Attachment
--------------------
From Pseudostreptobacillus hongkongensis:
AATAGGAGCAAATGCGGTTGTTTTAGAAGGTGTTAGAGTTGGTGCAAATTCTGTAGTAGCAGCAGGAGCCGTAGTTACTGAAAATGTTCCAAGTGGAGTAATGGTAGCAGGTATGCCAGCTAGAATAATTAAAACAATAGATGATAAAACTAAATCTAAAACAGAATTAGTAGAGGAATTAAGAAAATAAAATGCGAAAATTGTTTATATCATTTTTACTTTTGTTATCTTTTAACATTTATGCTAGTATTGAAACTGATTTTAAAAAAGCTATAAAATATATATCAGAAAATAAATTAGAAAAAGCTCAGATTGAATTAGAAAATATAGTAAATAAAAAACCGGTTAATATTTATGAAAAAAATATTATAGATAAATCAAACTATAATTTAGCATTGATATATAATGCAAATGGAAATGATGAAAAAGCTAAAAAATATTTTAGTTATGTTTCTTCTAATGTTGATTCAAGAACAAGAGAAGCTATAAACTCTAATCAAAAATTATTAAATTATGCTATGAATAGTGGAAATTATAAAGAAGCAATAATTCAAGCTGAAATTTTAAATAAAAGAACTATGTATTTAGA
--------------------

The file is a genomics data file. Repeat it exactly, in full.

From Pseudostreptobacillus hongkongensis:
AATAGGAGCAAATGCGGTTGTTTTAGAAGGTGTTAGAGTTGGTGCAAATTCTGTAGTAGCAGCAGGAGCCGTAGTTACTGAAAATGTTCCAAGTGGAGTAATGGTAGCAGGTATGCCAGCTAGAATAATTAAAACAATAGATGATAAAACTAAATCTAAAACAGAATTAGTAGAGGAATTAAGAAAATAAAATGCGAAAATTGTTTATATCATTTTTACTTTTGTTATCTTTTAACATTTATGCTAGTATTGAAACTGATTTTAAAAAAGCTATAAAATATATATCAGAAAATAAATTAGAAAAAGCTCAGATTGAATTAGAAAATATAGTAAATAAAAAACCGGTTAATATTTATGAAAAAAATATTATAGATAAATCAAACTATAATTTAGCATTGATATATAATGCAAATGGAAATGATGAAAAAGCTAAAAAATATTTTAGTTATGTTTCTTCTAATGTTGATTCAAGAACAAGAGAAGCTATAAACTCTAATCAAAAATTATTAAATTATGCTATGAATAGTGGAAATTATAAAGAAGCAATAATTCAAGCTGAAATTTTAAATAAAAGAACTATGTATTTAGA